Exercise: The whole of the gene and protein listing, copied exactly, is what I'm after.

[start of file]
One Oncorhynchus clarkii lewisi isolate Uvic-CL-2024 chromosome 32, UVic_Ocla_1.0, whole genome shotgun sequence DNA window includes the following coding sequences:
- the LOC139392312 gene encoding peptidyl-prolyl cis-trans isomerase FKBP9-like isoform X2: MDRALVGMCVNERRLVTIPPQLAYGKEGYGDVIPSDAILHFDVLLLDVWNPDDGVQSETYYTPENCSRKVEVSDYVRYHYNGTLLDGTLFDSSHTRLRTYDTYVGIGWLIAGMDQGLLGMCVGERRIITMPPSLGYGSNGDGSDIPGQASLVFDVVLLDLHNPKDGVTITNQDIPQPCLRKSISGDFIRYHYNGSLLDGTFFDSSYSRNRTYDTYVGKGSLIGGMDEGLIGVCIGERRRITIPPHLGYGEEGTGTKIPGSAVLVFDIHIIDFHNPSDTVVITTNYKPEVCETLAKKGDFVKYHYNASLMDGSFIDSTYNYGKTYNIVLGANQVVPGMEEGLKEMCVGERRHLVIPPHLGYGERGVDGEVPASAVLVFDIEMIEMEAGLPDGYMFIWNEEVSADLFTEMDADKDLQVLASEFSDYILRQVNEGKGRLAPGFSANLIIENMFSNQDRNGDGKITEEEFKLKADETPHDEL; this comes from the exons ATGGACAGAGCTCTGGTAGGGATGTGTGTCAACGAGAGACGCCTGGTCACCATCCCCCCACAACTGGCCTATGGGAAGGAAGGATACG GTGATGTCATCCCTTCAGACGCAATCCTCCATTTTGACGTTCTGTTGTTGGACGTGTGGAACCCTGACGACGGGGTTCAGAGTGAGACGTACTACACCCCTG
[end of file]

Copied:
One Oncorhynchus clarkii lewisi isolate Uvic-CL-2024 chromosome 32, UVic_Ocla_1.0, whole genome shotgun sequence DNA window includes the following coding sequences:
- the LOC139392312 gene encoding peptidyl-prolyl cis-trans isomerase FKBP9-like isoform X2: MDRALVGMCVNERRLVTIPPQLAYGKEGYGDVIPSDAILHFDVLLLDVWNPDDGVQSETYYTPENCSRKVEVSDYVRYHYNGTLLDGTLFDSSHTRLRTYDTYVGIGWLIAGMDQGLLGMCVGERRIITMPPSLGYGSNGDGSDIPGQASLVFDVVLLDLHNPKDGVTITNQDIPQPCLRKSISGDFIRYHYNGSLLDGTFFDSSYSRNRTYDTYVGKGSLIGGMDEGLIGVCIGERRRITIPPHLGYGEEGTGTKIPGSAVLVFDIHIIDFHNPSDTVVITTNYKPEVCETLAKKGDFVKYHYNASLMDGSFIDSTYNYGKTYNIVLGANQVVPGMEEGLKEMCVGERRHLVIPPHLGYGERGVDGEVPASAVLVFDIEMIEMEAGLPDGYMFIWNEEVSADLFTEMDADKDLQVLASEFSDYILRQVNEGKGRLAPGFSANLIIENMFSNQDRNGDGKITEEEFKLKADETPHDEL; this comes from the exons ATGGACAGAGCTCTGGTAGGGATGTGTGTCAACGAGAGACGCCTGGTCACCATCCCCCCACAACTGGCCTATGGGAAGGAAGGATACG GTGATGTCATCCCTTCAGACGCAATCCTCCATTTTGACGTTCTGTTGTTGGACGTGTGGAACCCTGACGACGGGGTTCAGAGTGAGACGTACTACACCCCTG